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Copyright 2003 The Deal, L.L.C.

Daily Deal/The Deal

October 24, 2003 Friday

Cablevision Systems Corp. said late Thursday, Oct. 23, that its board approved an amended plan to spin off its recently launched Rainbow DBS satellite service in early 2004.

In addition to its satellite assets, Bethpage, N.Y.-based Cablevision plans to contribute Rainbow's three national cable networks — American Movie Classics, The Independent Film Channel and WE: Women's Entertainment — to the spun-off entity. Cablevision will retain its 3-million-subscriber New York-centric cable system, its Lightpath telecommunications operation, Madison Square Garden, Radio City Music Hall, Clearview Cinemas, Rainbow's interests in regional sports networks and the New York Knicks and Rangers teams, among other assets.

"The spinoff will create two distinct companies for Cablevision shareholders, each with separate funding and management, defined business focuses and clear investment characteristics," said father-son duo Charles and James Dolan in a joint statement.

Of particular concern to current shareholders are the funding and investment changes under the new proposal. Cablevision's share price was hit hard earlier this year when the company faced a liquidity shortfall of several hundred million dollars. The cabler's stock rebounded after it bridged the funding gap, but investors kept downward pressure on its stock mainly because of analysts' questions about Cablevision's ability to fund its satellite plans.

In its statement Thursday, the company said: "The spinoff will enable Cablevision to reduce its debt level and leverage, and increase availability under its bank lines of credit as compared to the prior spinoff plan."

Specifically, Cablevision said it will eliminate plans to contribute $450 million in cash to Rainbow DBS. Instead, the company will increase its Rainbow DBS investment in 2003 to $261 million from $194 million. Beyond that, Cablevision will not provide any additional investment or debt guarantees to the new business. The company also said it remains on track to achieve positive free cash flow next year.

To offset the increased investment, AMC, IFC and WE will deliver their cash on hand — which stood at $75 million as of Sept. 30 — to Cablevision sometime before Jan. 1, 2004. At the time of the spinoff, AMC will also give Cablevision a $350 million payment-in-kind note.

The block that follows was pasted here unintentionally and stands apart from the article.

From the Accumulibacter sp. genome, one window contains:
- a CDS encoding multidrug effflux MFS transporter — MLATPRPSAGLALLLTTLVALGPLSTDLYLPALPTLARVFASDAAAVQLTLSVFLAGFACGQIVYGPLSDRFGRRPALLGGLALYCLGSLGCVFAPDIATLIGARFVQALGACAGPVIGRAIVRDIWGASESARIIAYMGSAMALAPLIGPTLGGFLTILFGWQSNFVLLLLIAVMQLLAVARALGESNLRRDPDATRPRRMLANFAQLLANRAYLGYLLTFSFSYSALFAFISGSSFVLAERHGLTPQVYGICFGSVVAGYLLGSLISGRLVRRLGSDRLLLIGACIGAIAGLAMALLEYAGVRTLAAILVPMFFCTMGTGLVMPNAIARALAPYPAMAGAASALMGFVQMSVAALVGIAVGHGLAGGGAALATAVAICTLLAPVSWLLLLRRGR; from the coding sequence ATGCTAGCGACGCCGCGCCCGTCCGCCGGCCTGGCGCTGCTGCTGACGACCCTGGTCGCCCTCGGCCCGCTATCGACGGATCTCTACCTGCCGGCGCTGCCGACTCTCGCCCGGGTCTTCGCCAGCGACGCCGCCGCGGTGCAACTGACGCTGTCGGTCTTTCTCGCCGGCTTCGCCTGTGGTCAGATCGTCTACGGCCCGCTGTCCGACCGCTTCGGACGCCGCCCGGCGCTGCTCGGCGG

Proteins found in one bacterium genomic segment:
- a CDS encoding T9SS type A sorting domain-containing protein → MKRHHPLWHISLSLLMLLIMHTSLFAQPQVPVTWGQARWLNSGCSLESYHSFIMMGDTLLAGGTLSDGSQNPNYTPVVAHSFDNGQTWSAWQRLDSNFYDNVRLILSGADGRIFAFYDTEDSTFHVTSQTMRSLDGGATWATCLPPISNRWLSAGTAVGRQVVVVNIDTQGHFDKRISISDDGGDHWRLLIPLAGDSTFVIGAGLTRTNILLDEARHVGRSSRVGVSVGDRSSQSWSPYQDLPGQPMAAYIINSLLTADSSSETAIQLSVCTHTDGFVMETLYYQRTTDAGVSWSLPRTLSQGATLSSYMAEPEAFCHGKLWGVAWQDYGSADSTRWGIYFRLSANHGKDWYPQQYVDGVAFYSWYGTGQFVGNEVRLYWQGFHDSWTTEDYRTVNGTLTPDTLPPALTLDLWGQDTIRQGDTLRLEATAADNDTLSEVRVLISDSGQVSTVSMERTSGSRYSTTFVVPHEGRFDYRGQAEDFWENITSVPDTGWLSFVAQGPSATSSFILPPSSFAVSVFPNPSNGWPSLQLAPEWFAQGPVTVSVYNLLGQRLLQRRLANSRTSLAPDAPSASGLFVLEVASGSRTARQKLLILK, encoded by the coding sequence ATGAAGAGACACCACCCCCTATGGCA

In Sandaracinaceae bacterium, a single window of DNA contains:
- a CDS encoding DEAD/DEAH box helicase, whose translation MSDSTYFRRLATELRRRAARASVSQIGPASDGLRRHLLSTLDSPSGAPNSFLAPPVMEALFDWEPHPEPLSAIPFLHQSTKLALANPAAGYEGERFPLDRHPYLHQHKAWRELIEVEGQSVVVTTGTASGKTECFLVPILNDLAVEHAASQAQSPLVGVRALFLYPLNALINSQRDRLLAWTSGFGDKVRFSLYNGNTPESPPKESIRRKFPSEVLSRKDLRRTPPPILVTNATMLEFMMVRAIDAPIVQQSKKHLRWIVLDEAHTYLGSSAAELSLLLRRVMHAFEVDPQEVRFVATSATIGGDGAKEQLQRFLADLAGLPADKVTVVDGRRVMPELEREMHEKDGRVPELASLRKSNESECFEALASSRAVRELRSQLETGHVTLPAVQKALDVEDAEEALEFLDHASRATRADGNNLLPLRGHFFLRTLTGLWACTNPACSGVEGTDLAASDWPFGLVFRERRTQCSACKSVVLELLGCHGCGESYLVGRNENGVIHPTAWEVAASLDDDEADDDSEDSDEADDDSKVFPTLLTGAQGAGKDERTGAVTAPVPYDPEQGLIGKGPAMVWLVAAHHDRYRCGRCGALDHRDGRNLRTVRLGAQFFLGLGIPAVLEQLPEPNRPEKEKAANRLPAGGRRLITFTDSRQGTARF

Funding for the spun-off entity is expected to come primarily from the cash flow and new financing agreements on the part of AMC, IFC and WE. Those new arrangements are expected to be enough to repay Rainbow's existing debt — $321 million as of Sept. 30 — as well as the $250 million note issued after purchasing Metro-Goldwyn-Mayer Inc.'s 20% interest in the three cable networks earlier this year.

Moving to preempt questions about possible divestitures, Cablevision said "there are no plans to sell the entertainment services following the spinoff." Viacom Inc. and several other potential buyers expressed interest in acquiring AMC after Cablevision and MGM sold the Bravo cable channel to General Electric Co.'s NBC in February.

Cablevision had tried to sell its Clearview Cinemas operation for months to no avail. The company said it now plans to keep that business.

What the company didn't say, however, was whether plans called for an eventual exit of its traditional cable business. Rumors have long persisted that Time Warner Inc. would buy Cablevision's systems. Given its intention to carry through with a satellite offering, those whispers will surely grow louder as the plan moves forward.

Plans call for the spinoff to be tax-free to shareholders. The company will begin operations as two separate businesses beginning Jan. 1, 2004, though the actual spinoff won't occur until sometime later. Post-spinoff, James Dolan will add chairman to his CEO title at Cablevision. The senior Dolan will chair the new business.

Morgan Stanley, Bear, Stearns & Co. and Banc of America Securities LLC advised Cablevision on its plans.

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